Redeeming Halloween

Then Jesus again spoke to them, saying, “I am the Light of the world; he who follows Me will not walk in the darkness, but will have the Light of life.”  John 8:12

 “You are the light of the world. A city set on a hill cannot be hidden.”  Matthew 5:14

I admit it. I really do not like October 31. I do not enjoy scary.  Call me 100% wimp, but the scariest thing I have ever willingly sat through is Michael Jackson’s “Thriller” video and I had nightmares for days. Therefore, Halloween is my least favorite holiday of the entire calendar year. For me, it is the sharp thorn on the beautiful rose bush named “autumn.”

However, after having our first child, I discovered the innocent, child-like aspect of Halloween.  With her first princess dress at 18 months, our oldest daughter fell in love with playing dress-up. In her mind, Halloween was a time where she could wear her princess dress outside with her princess shoes. All of her friends would join us, wearing their princess dresses too.  Don’t forget the candy! If you are polite and say “please”, people give you lots of candy. This is Halloween through a young child’s eye.

Now, that little 18 month old is almost 9 and we have had to reevaluate how our family handles a holiday that is steeped in evil, yet has the potential to be redeemed for a holy purpose.  That holy purpose is reaching people who live in the darkness and sharing with them the Light.  So how can our families participate Halloween in a way that shares the Light and shuns the dark?

Halloween, by nature, is a dark celebration. But as God’s children, we are to be the light in a dark world. My children always dress up in a way that brings light and smiles to the darkness and scariness. What could break up the darkness, but a cute little preschooler twirling in a ballet costume? Or a little boy dressed as superman ready to fight the bad guys?  Because we are representing the Light, we do not dress in any way that resembles darkness or death. Our home is decorated with the bright red, orange and yellow hues of fall.

As a side note, I do warn my children that there might be others in costumes that make them feel uncomfortable. I am vigilant to watch for scary things where I either distract my children or remove them from the situation entirely. My kids always have the option to stay behind and not approach someone who is dressed up. Aside from saying “thank you for my candy,” this is not a time to work on manners. In other words, if my kids want to run away from someone or climb into my arms, they have full freedom to do this.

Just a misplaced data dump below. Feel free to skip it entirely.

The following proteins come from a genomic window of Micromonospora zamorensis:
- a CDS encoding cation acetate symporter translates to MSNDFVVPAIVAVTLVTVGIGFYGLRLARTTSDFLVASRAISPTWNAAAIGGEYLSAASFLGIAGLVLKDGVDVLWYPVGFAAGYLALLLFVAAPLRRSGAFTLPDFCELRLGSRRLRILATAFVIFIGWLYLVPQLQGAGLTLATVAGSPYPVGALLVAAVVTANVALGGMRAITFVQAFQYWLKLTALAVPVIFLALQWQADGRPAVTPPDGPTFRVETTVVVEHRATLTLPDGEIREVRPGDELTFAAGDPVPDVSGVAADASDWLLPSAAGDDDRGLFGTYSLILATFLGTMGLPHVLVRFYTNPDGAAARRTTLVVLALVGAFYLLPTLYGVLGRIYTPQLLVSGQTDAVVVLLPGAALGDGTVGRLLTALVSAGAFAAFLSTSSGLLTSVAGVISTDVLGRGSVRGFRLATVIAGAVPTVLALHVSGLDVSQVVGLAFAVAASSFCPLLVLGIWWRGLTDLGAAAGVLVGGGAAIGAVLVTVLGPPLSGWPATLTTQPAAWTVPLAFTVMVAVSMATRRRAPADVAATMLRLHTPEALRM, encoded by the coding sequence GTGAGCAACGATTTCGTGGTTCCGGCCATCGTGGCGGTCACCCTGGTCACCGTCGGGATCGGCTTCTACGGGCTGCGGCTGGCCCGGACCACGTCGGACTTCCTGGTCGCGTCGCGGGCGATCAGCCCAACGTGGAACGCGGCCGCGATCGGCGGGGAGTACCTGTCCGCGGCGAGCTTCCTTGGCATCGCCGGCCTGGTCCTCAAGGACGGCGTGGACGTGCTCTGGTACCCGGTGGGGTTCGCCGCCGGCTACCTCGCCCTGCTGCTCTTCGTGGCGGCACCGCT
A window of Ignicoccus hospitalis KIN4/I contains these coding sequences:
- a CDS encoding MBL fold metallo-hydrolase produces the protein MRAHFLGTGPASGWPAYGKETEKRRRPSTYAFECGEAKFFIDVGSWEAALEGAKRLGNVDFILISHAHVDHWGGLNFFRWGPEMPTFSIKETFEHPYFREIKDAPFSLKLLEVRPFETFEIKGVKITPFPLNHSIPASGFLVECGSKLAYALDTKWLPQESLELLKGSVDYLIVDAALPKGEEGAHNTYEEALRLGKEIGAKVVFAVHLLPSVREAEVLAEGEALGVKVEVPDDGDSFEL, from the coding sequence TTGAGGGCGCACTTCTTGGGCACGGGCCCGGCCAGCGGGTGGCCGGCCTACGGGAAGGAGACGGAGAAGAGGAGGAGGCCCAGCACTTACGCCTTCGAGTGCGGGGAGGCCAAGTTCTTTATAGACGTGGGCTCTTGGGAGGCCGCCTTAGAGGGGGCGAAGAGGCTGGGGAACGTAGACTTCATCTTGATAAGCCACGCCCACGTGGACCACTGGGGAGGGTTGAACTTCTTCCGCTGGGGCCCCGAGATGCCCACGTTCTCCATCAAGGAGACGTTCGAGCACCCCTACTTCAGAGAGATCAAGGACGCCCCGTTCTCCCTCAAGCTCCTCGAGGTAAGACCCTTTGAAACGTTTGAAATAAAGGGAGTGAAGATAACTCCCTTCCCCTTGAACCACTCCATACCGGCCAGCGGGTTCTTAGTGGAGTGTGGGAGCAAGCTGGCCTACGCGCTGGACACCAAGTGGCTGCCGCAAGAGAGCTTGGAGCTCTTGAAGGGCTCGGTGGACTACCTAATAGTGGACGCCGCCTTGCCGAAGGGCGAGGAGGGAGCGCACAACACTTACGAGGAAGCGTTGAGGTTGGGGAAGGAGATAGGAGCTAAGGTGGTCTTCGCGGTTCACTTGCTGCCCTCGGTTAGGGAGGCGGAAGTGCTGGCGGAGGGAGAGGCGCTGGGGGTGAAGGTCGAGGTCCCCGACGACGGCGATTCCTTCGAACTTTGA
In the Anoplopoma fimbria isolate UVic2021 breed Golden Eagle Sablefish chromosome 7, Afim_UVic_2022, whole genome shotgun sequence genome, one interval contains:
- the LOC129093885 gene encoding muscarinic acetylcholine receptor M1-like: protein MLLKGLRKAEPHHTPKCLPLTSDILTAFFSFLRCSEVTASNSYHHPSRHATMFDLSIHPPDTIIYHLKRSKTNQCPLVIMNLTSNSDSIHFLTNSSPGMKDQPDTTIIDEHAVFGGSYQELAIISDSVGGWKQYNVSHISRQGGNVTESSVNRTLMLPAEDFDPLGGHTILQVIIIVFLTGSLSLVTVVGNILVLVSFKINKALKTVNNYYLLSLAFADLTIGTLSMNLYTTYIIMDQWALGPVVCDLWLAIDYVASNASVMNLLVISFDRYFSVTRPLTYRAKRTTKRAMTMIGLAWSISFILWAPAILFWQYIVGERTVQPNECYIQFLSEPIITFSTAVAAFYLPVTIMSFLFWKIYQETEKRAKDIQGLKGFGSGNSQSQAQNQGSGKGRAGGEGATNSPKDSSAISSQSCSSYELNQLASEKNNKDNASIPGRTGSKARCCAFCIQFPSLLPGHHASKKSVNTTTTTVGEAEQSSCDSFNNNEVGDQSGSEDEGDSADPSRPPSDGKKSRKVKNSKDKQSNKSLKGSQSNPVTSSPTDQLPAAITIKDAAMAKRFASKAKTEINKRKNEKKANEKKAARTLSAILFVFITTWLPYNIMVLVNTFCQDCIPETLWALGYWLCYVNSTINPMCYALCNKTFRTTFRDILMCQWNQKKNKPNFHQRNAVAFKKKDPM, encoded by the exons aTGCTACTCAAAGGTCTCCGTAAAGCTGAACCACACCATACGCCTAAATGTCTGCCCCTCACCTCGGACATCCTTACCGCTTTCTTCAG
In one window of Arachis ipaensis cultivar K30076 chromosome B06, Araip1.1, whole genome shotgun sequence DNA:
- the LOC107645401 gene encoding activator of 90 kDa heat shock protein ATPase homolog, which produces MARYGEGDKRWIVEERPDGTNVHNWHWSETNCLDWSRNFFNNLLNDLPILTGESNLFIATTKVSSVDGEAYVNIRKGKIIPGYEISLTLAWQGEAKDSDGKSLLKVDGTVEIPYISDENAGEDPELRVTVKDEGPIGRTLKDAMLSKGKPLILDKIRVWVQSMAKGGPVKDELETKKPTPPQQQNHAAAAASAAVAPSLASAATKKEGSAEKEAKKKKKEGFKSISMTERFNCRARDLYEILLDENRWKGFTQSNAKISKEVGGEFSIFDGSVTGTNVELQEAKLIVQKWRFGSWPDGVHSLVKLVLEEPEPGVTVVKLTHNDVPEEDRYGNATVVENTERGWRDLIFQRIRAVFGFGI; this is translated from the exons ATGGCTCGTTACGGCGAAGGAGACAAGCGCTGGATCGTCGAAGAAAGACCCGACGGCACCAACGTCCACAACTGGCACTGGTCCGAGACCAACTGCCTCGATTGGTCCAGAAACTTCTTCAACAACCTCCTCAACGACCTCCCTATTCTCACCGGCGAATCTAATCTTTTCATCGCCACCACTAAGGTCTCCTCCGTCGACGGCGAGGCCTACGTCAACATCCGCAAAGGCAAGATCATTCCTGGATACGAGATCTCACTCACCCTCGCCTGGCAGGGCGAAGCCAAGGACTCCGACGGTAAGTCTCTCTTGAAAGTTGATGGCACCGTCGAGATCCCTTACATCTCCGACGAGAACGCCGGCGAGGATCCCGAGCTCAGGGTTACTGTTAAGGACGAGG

As we are on mission to take light into the darkness on Halloween, a wonderful thing happens. Those who are lost and need Jesus actually come to you. This is the reason why I cannot justify sitting inside my home and hiding out the night of Halloween – There are lost parents and children out there, and they are coming to my doorstep. If I would only open my door, I can share with them the precious Light.  This is an area where I am very grateful for the mission mind of my church home.  Our church puts on a “Trunk or Treat” time every year. This is an event where church members line up their cars, raise their trunks, and distribute candy. Our church has the privilege of being surrounded by apartment complexes. Halloween is a great opportunity to reach out to the children within those apartments.  The church members have a chance to talk with them and even put Scripture on the candy that is distributed. We take our children around to receive candy as well, but my kids know the main reason we are there is not to get candy, but to minister to un-churched families who need to know about Jesus.

My goal is to develop within my children a compassion for the lost.  So, the Lenow family gets all dressed up in our happy, cute costumes, packs our candy with Scripture verses on it, and goes to our church where we will meet hundreds of children who do not know Jesus.  During this time, we pray to impact families with the ultimate Light of the World. We also have good friends who are members of our church, but instead of coming to the Trunk or Treat at the church, they stay home and welcome their neighbors on their front door step. They know their neighborhood is full of lost people, so they pray that some will come to their door where they are able to minister to them in a way they haven’t done before.